The outbreak and the global spread of the COVID-19 is undoubtedly going to have a non-trivial impact on the global economy. It will impact some parts of the economy such as shipping, aviation and hospitality disproportionately more than others. The impact is not only expected to hit equity, it is also likely to have an effect on credit. Leading banks have already started to analyze this impact, with a focus on supply chain disruptions. It is important for banks to keep sight of both the first-order risks as well as second-order risks ( impact to rates, impact to manufacturing companies etc.). Practically speaking, in our view, the right response should at a minimum include the following actions:

  • Teaming up with crisis experts and economists to prepare scenarios to cover an “expected case” and a “severe case” spanning 6 to 18 months covering primary (such as aviation, shipping, hospitality sectors) and secondary ( such as the manufacturing sector) effects of the outbreak, including supply chain dislocations, tailored to the bank’s vulnerabilities.
  • Modelling and understanding the implications of these scenarios on earnings / revenue and potential credit losses by re-purposing existing tools for this exercise, as well as adding any necessary capabilities in an agile way.
  • Working with the business to figure out the best course of action, including tactical and near-term strategic business moves (for example, identifying clients where lending should cease or increase to balance the impact on earnings) to limit the impact.

This exercise will also be a test for how effective risk and business teams can work together to take actions to mitigate risk in a constantly evolving environment.

Think beyond the obvious

One of the challenges in developing a response to COVID-19 is its lack of direct precedent. Vulnerabilities cannot easily be identified by looking at past experiences, but we can use the experience from analogous situations, monitor the market situation, learn from good / bad practices to evolve our thinking, and challenge ourselves to think outside-the-box. There is no “one size fits all”. Banks’ risks will differ by their operating model, business mix, geographical location of hubs among other factors.

The list of less obvious risks are beginning to emerge, and include:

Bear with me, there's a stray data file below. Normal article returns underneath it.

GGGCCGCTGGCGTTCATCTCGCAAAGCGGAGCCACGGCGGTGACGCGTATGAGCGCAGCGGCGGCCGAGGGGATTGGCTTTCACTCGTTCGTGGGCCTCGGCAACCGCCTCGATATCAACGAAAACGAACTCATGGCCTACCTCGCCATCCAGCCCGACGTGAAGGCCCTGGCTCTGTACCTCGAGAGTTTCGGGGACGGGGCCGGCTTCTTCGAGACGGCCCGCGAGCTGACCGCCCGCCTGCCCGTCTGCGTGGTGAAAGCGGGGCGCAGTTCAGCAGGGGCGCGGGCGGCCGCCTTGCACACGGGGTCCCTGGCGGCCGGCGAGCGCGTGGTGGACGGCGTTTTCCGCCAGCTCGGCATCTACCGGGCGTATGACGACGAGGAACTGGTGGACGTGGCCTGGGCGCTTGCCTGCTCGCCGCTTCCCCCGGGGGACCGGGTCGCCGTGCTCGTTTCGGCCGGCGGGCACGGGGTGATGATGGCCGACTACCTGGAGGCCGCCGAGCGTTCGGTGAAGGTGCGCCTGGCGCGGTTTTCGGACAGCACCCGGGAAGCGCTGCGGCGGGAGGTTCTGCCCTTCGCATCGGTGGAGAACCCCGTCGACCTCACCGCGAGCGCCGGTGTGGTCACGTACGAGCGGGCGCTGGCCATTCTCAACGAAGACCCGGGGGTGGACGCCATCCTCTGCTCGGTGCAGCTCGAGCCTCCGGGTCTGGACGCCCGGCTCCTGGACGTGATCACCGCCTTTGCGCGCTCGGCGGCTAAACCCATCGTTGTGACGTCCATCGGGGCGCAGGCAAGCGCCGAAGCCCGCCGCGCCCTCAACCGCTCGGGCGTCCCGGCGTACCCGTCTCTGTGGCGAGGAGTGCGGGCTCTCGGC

• Extended vulnerability alert: The current situation can give rise to additional vulnerability beyond the direct implications of the spread of COVID-19. An environment of uncertainty and panic are cyber criminals’ best friends. Cyber-readiness will be more important than ever.
  • Supply chain issues are not only an issue for the manufacturing industry. Beyond the losses tied to supply chain dislocations that will be transferred to bank balance sheets, banks have critical services that are out-sourced / co-sourced. Sometimes the vendors sub-contracting parts of the process (client-on boarding, payments processing etc.) and the exposure to affected areas are not initially clear. Critical processes need to be studied in detail, getting more information from vendors as required to make an assessment of potential risks resulting from non-performance or the stoppage of services, including both regulatory and customer relationships.
  • Increased compliance risks due to the change in working practices are already causing headaches (such as increasing market abuse risk while working from home). In a “severe case”, banks may have an issue if there is an insufficient number of key staff (for example traders) to make markets when market volatility levels rise. Finding a viable response to these issues will require closer coordination with supervisory authorities.

The situation is evolving every day, testing both the crisis response readiness and the agility of risk functions. The mission for the risk response must be to protect people and manage the impact.

Editor's note: Oliver Wyman is monitoring the COVID events in real time and we have compiled resources to help our clients and the industries they serve. Please continue to monitor the Oliver Wyman Coronavirus hub for updates.